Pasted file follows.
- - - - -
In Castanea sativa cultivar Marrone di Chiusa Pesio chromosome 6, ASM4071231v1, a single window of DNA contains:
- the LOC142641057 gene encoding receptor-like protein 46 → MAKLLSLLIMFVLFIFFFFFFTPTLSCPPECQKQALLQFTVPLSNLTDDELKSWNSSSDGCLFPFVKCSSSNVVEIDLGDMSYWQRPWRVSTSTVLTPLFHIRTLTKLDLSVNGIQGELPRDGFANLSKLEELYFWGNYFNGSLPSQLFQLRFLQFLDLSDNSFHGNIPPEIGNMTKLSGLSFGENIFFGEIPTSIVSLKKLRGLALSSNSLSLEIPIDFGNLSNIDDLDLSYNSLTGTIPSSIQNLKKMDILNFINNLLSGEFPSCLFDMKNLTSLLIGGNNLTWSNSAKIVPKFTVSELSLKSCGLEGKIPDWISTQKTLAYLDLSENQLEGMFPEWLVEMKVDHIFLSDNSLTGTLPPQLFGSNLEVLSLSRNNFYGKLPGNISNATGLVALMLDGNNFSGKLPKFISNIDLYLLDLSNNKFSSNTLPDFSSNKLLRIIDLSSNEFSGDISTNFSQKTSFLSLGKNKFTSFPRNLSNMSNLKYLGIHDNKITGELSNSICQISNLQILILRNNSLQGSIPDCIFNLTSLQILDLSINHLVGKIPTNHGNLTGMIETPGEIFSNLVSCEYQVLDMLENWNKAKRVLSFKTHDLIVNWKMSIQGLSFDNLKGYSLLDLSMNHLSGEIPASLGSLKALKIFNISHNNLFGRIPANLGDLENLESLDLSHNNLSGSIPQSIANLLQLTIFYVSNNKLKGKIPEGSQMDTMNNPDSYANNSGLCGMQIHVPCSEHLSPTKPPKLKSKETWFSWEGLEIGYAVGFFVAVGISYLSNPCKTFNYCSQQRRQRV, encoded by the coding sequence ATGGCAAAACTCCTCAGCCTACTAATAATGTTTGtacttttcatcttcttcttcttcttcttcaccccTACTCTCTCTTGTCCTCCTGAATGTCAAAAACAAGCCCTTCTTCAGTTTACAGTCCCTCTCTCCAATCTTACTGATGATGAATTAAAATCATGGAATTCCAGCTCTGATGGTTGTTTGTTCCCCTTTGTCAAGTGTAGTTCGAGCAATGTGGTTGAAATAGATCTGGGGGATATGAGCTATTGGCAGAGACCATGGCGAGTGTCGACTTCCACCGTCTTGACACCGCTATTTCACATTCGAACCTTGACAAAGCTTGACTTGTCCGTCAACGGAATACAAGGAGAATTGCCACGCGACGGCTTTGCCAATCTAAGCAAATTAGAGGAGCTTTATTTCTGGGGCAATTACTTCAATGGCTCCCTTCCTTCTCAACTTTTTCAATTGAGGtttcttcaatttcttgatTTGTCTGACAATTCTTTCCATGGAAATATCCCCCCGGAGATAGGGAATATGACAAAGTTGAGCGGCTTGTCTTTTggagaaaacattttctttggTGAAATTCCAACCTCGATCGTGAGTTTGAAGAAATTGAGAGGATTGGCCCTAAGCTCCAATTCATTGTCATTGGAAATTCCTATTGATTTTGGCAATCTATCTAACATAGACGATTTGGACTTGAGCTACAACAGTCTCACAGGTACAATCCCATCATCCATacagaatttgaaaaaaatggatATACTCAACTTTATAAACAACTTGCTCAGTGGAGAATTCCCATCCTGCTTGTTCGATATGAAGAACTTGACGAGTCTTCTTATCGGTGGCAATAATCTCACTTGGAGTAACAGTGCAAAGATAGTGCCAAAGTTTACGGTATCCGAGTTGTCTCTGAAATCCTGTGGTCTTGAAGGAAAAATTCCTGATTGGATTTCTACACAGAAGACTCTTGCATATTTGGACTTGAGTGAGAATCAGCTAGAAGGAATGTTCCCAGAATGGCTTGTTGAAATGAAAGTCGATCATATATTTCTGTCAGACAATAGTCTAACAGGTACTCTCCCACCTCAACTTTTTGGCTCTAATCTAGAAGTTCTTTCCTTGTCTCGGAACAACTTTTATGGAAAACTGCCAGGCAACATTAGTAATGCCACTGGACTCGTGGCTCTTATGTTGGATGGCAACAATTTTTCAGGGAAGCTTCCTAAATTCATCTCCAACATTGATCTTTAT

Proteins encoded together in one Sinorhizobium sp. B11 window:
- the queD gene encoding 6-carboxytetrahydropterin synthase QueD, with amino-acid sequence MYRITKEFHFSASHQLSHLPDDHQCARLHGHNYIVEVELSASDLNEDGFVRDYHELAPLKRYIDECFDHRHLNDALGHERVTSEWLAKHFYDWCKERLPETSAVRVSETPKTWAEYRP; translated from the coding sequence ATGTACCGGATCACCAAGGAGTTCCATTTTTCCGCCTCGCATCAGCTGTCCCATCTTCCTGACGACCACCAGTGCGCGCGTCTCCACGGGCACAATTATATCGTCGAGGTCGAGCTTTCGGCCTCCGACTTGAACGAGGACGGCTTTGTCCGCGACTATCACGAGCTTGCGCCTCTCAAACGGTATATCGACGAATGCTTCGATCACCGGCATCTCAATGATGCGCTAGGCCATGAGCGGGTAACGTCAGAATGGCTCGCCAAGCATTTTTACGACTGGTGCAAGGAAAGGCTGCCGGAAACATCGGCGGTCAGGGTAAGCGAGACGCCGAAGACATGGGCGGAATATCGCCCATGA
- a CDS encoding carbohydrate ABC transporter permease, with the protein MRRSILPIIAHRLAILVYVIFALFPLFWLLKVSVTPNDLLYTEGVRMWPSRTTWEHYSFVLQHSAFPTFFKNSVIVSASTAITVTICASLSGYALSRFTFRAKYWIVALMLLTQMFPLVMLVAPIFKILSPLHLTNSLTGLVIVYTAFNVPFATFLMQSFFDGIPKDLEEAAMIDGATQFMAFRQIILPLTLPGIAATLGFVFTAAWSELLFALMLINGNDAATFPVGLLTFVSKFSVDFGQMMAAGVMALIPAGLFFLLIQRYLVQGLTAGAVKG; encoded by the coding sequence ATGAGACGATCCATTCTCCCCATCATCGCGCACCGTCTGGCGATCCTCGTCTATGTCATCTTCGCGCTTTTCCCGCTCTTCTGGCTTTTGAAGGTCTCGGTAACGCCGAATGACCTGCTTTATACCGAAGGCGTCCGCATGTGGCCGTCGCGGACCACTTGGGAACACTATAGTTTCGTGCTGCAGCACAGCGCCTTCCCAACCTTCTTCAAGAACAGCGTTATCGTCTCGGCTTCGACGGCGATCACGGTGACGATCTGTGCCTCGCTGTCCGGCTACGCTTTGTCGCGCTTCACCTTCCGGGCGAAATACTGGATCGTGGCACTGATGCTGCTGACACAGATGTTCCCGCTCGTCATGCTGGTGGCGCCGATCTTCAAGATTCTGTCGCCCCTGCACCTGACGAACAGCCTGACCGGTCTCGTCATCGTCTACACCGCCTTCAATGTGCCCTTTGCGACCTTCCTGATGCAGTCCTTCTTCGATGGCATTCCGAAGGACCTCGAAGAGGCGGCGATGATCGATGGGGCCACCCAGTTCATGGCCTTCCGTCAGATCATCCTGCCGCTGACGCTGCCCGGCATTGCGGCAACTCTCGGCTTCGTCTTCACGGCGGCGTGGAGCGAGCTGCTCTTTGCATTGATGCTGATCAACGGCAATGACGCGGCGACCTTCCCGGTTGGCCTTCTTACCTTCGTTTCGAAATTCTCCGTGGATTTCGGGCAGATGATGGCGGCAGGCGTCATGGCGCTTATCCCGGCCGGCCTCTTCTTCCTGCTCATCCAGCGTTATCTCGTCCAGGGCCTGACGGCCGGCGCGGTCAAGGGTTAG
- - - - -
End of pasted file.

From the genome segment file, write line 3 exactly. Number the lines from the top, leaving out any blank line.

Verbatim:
Proteins encoded together in one Sinorhizobium sp. B11 window: